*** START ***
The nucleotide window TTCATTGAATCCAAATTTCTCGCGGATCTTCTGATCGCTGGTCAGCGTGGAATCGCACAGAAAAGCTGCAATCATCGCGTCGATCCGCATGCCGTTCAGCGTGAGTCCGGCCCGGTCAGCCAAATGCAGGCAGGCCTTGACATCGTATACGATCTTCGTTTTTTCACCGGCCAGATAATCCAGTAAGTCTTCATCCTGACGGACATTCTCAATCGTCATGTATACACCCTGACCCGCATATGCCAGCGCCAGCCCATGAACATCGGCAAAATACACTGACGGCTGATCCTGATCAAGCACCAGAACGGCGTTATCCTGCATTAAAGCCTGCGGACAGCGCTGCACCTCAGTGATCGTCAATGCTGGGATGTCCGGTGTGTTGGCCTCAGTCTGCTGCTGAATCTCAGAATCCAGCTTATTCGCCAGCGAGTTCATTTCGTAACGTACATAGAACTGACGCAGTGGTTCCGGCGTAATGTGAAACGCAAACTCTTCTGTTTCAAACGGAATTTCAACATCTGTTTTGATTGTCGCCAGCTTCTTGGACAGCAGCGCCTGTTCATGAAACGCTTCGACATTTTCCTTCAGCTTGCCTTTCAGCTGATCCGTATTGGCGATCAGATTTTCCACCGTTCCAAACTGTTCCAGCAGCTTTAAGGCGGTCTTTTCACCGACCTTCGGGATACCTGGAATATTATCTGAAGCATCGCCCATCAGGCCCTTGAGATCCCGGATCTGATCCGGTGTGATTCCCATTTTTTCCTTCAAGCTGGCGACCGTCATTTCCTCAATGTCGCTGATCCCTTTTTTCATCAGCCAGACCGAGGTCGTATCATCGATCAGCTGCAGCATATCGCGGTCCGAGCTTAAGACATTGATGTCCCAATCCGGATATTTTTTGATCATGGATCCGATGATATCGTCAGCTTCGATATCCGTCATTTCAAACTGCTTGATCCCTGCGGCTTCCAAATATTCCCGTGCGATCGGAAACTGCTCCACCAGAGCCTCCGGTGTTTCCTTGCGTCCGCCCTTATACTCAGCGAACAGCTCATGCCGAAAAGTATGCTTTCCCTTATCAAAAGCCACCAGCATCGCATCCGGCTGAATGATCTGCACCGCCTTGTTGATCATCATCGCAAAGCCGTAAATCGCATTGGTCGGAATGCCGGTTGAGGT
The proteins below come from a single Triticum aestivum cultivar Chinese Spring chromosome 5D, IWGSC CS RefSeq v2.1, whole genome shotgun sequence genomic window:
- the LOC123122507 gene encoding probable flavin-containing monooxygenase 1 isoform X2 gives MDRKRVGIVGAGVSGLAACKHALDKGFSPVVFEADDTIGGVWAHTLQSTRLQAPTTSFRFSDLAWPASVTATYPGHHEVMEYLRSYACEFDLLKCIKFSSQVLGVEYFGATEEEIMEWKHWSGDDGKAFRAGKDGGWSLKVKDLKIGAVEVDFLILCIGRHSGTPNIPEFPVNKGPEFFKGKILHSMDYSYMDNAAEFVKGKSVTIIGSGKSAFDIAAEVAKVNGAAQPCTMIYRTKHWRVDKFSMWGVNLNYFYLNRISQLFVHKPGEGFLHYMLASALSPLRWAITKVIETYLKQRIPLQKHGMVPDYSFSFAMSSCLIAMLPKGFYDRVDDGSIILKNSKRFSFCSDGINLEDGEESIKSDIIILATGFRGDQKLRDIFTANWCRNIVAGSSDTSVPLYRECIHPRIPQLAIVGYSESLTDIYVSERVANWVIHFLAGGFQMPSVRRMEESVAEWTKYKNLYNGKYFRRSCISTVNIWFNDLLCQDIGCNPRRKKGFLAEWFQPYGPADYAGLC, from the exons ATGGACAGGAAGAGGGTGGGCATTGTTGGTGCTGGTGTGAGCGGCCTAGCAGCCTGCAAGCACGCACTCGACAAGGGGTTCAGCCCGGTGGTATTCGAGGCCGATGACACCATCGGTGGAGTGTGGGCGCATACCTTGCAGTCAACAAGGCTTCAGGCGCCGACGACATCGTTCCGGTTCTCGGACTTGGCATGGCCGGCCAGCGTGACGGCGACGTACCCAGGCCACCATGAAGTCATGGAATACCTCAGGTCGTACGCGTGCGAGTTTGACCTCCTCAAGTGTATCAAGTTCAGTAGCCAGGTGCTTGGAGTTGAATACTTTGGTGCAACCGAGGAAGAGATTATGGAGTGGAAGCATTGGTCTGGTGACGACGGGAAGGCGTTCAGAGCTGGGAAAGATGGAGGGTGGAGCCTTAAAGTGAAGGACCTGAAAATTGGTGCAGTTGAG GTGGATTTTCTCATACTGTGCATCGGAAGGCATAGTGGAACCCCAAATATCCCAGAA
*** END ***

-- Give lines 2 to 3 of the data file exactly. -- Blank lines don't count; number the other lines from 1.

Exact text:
The proteins below come from a single Triticum aestivum cultivar Chinese Spring chromosome 5D, IWGSC CS RefSeq v2.1, whole genome shotgun sequence genomic window:
- the LOC123122507 gene encoding probable flavin-containing monooxygenase 1 isoform X2 gives MDRKRVGIVGAGVSGLAACKHALDKGFSPVVFEADDTIGGVWAHTLQSTRLQAPTTSFRFSDLAWPASVTATYPGHHEVMEYLRSYACEFDLLKCIKFSSQVLGVEYFGATEEEIMEWKHWSGDDGKAFRAGKDGGWSLKVKDLKIGAVEVDFLILCIGRHSGTPNIPEFPVNKGPEFFKGKILHSMDYSYMDNAAEFVKGKSVTIIGSGKSAFDIAAEVAKVNGAAQPCTMIYRTKHWRVDKFSMWGVNLNYFYLNRISQLFVHKPGEGFLHYMLASALSPLRWAITKVIETYLKQRIPLQKHGMVPDYSFSFAMSSCLIAMLPKGFYDRVDDGSIILKNSKRFSFCSDGINLEDGEESIKSDIIILATGFRGDQKLRDIFTANWCRNIVAGSSDTSVPLYRECIHPRIPQLAIVGYSESLTDIYVSERVANWVIHFLAGGFQMPSVRRMEESVAEWTKYKNLYNGKYFRRSCISTVNIWFNDLLCQDIGCNPRRKKGFLAEWFQPYGPADYAGLC, from the exons ATGGACAGGAAGAGGGTGGGCATTGTTGGTGCTGGTGTGAGCGGCCTAGCAGCCTGCAAGCACGCACTCGACAAGGGGTTCAGCCCGGTGGTATTCGAGGCCGATGACACCATCGGTGGAGTGTGGGCGCATACCTTGCAGTCAACAAGGCTTCAGGCGCCGACGACATCGTTCCGGTTCTCGGACTTGGCATGGCCGGCCAGCGTGACGGCGACGTACCCAGGCCACCATGAAGTCATGGAATACCTCAGGTCGTACGCGTGCGAGTTTGACCTCCTCAAGTGTATCAAGTTCAGTAGCCAGGTGCTTGGAGTTGAATACTTTGGTGCAACCGAGGAAGAGATTATGGAGTGGAAGCATTGGTCTGGTGACGACGGGAAGGCGTTCAGAGCTGGGAAAGATGGAGGGTGGAGCCTTAAAGTGAAGGACCTGAAAATTGGTGCAGTTGAG GTGGATTTTCTCATACTGTGCATCGGAAGGCATAGTGGAACCCCAAATATCCCAGAA